Category Archives: Labelling

Using a Web Content Matrix

A web content matrix can be an immensely useful in tracking your content. Before you create one, you need to decide what information you are going to record on it. Having too much information will make the document unwieldy and time-consuming, perhaps leading to its abandonment. Having too little information can lead to the excel content matrix not fulfilling its potential.

So how do you know what to include?

Creating a web content matrix

You need to make some decisions before you start.

  • How long is the website going to exist for? A typical website may last 3 years before being rebuilt.
  • What information will be useful for you to have in that time period before the website gets rebuilt? Some information will change regularly and some will be static (such as URLS). Having these all in one place can save you a lot of time.
  • Who is going to use it? If this is just for one person (yourself) then you can be quite flexible (e.g. “I know that information is a little old but I don’t need to spend time updating it right now”). If it will be used by multiple people then it needs to be clear what is on it and how accurate it is.

Having a lot of information (such as photo URLs used) that change a lot make the content matrix very difficult to maintain, and you may be better off leaving them out.

The Cycle Ireland Content Matrix

I have 100 routes on the cycleireland.ie site, with 200+ pages, so I wanted all of the information that I would regularly refer to in one place. I used the following columns in my content matrix:

  • Route ID
  • Short name (used on the app)
  • Main image
  • Video URL
  • GPX filename
  • Distance
  • Climbing
  • Difficulty
  • Rating
  • Long name (used on the site)
  • Directions page URL
  • Area
  • Type (linear or loop)
  • Status (on the free or paid app)
  • Central co-ordinate (used by the app)
  • Number of photos in gallery
  • Word count
  • Start town
  • Finish town
  • Published date
  • Keyword

This matrix gave an an overview of the site in a number of important ways. A couple of columns – number of photos and word count – were not updated when changed but still gave a rough overview. If I needed accurate figures for these I could update them at any time. Others, such as rating, occasionally changed and the matrix was updated in tandem. The most important thing is that I understood what was accurate and what was estimated, which is easy to show in a spreadsheet, however you choose to do it.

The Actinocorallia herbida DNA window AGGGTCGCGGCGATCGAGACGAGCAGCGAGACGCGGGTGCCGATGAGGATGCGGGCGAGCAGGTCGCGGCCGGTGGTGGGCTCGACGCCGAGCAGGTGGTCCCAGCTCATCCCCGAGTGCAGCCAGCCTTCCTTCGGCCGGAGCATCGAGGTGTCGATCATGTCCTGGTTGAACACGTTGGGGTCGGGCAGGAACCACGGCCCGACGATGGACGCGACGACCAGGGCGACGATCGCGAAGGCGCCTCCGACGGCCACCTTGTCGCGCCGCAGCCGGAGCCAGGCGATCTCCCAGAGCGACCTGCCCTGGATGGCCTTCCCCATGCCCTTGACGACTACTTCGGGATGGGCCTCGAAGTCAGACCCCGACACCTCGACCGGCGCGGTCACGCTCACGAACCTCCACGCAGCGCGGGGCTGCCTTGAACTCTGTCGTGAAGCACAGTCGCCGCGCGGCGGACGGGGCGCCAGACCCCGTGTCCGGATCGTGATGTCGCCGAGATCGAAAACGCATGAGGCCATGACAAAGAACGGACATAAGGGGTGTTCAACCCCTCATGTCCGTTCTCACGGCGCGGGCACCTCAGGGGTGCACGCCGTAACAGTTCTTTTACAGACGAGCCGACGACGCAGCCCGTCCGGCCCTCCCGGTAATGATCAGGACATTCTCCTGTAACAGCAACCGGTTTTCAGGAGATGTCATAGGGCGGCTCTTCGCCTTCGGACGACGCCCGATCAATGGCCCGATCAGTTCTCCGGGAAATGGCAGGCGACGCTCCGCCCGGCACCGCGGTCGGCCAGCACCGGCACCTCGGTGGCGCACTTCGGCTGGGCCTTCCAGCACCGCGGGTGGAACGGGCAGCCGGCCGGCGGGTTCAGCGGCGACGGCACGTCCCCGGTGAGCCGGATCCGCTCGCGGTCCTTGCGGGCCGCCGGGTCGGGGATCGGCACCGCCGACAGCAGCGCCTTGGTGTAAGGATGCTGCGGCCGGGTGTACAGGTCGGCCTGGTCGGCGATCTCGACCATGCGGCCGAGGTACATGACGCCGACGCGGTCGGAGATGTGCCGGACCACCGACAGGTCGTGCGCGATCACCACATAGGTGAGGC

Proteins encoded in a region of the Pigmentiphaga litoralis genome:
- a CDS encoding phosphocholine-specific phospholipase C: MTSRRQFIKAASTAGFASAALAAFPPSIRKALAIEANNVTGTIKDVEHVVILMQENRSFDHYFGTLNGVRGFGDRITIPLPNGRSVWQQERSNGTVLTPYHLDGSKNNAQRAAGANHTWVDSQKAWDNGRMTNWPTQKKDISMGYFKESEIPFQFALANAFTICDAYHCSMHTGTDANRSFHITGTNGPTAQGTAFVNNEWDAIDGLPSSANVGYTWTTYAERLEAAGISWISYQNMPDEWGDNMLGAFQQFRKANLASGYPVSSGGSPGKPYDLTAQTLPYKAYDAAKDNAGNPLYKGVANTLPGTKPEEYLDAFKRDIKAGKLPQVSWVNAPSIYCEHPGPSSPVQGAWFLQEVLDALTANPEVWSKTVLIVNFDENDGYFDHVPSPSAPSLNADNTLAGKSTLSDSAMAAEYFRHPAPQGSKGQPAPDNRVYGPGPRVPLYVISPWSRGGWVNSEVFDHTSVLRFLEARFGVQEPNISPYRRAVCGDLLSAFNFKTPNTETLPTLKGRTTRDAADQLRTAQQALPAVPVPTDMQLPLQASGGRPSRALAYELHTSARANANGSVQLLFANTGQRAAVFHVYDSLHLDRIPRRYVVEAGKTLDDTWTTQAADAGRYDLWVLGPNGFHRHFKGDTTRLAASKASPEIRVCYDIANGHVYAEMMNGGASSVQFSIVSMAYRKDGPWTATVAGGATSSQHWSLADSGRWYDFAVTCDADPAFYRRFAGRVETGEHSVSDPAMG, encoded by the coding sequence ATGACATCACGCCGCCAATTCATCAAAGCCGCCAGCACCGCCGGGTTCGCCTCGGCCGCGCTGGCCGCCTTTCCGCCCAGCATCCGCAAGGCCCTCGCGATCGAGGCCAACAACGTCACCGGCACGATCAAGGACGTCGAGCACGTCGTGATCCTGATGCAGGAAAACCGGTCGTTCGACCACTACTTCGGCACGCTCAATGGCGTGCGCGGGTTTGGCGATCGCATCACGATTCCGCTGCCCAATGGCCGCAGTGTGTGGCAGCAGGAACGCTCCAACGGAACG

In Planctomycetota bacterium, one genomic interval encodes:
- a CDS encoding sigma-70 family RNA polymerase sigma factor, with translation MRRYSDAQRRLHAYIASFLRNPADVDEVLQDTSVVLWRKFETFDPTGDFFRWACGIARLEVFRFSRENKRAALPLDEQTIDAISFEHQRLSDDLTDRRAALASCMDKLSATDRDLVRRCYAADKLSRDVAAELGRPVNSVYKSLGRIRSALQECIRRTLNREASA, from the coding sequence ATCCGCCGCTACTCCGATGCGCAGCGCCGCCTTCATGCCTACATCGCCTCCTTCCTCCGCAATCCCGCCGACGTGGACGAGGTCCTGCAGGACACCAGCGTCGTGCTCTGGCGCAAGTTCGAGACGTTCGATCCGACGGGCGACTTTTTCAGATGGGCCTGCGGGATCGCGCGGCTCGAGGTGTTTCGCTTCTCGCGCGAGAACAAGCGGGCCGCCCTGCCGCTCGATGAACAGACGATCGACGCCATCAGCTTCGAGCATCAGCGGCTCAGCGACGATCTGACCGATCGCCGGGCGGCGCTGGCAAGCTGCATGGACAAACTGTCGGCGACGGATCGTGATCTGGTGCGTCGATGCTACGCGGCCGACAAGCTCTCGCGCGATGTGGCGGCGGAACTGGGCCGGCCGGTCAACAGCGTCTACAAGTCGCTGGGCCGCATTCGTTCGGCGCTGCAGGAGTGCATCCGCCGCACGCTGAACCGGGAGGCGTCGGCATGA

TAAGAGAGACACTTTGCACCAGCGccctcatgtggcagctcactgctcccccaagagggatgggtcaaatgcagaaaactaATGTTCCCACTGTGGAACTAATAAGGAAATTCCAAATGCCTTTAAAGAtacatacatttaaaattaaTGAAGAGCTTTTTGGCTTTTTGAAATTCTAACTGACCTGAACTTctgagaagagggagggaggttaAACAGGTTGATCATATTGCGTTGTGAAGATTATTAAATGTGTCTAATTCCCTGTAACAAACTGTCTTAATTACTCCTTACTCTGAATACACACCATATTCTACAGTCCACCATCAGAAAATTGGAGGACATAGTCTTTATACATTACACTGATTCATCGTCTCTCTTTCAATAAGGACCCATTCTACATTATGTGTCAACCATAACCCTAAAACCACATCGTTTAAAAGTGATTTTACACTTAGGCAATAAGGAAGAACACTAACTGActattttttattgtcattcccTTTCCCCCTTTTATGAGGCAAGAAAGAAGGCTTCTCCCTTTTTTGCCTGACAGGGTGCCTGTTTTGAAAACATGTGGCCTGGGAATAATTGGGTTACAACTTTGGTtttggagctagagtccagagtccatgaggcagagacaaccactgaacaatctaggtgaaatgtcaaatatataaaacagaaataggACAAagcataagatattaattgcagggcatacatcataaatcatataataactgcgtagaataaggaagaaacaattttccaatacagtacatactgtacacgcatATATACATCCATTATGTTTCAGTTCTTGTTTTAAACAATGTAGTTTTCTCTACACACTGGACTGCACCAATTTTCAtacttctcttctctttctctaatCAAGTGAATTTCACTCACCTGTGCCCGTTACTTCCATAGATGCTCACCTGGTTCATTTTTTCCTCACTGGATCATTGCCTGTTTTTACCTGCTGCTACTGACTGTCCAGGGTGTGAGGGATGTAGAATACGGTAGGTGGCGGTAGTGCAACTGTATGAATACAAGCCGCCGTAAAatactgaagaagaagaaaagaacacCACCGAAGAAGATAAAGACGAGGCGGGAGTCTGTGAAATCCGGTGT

What about large sites?

This web content matrix was for a small site. If you have a much larger one you need to decide for yourself what is important and how deep to go. Nobody else can make that decision for you. It is a good idea as you are starting off to quickly create a simple matrix and then add to it as you find yourself requiring information.

In this way you don’t need to make a huge blind commitment that you may later regret.

How to label a Buy button

I have been working on a retail site and the issue of how to label the Buy button cam e up. Different possibilities have different connotations:

  • Buy – blunt
  • Add to cart – impersonal
  • Purchase – too formal
  • Buy now – too bossy

To complicate matters the site is not traditional in that it sells high-ticket items that people are unlikely to buy more than one of.  That makes the concept of a virtual shopping basket less appropriate than it might be on other sites.

I wanted to check out the labelling that big retailers use to get a pointer on this.

  • Wiggle – add to basket
  • Asos – add to bag
  • Amazon – add to basket
  • Fashionphile – add to bag
  • Chain reaction Cycles – add to basket
  • Yoogis closet – add to shopping bag
  • Harvey Norman – add to cart
  • Pixmania – add to basket

We have 4 “Add to basket”, 2 “Add to bag”, 1 “Ad to cart” and 1 “Add to shopping bag”.

I want my terminology to be consistent with what people are use to, so I will use the phrase “Add to…” on the button. But add to what? I don’t want to use “bag,” as handbags are what the site primarily sells. If they were one of twenty product types it would be ok, but they are the primary one. So that’s out. That leaves “basket”or “cart”.

I think “basket” is the less harsh and more modern of the two, so that’s the one to go for.  We can test it at a later point if we don’t like the conversion rates.

 

Website footer – less is more

In recent times there has been an increase in website footers that are packed with links that take you all over the site. They have so many links that it becomes very difficult to actually find the one that you want.

You can have 40, 50 links or even more across several columns. Some people don’t recognize when they reach the point of diminishing returns. The footer is not a dump. It is a place to show miscellaneous but necessary links. The exact links to show will depend on the type of site that you run.

As a rule, if the link would only be required by a specific type of user (as opposed to general users), it is a good candidate for the footer.

Keep it simple. Combine pages where it makes sense. If you do have a lot of links, keep the names of them as short as possible to save your users’ time while they scan the footer looking for the one that they want.

 

Contact us and About us – merge them

This is a pretty good way to save spave on your site when you have only one set of contact details. It is particularly useful when you have a long homepage. Your contact details should be on your footer without your visitor having to click in to another page, but if you have a lot of blogposts on your homepage you don’t want them to have to scroll all the way down to view them.

Contact / About

Contact / About

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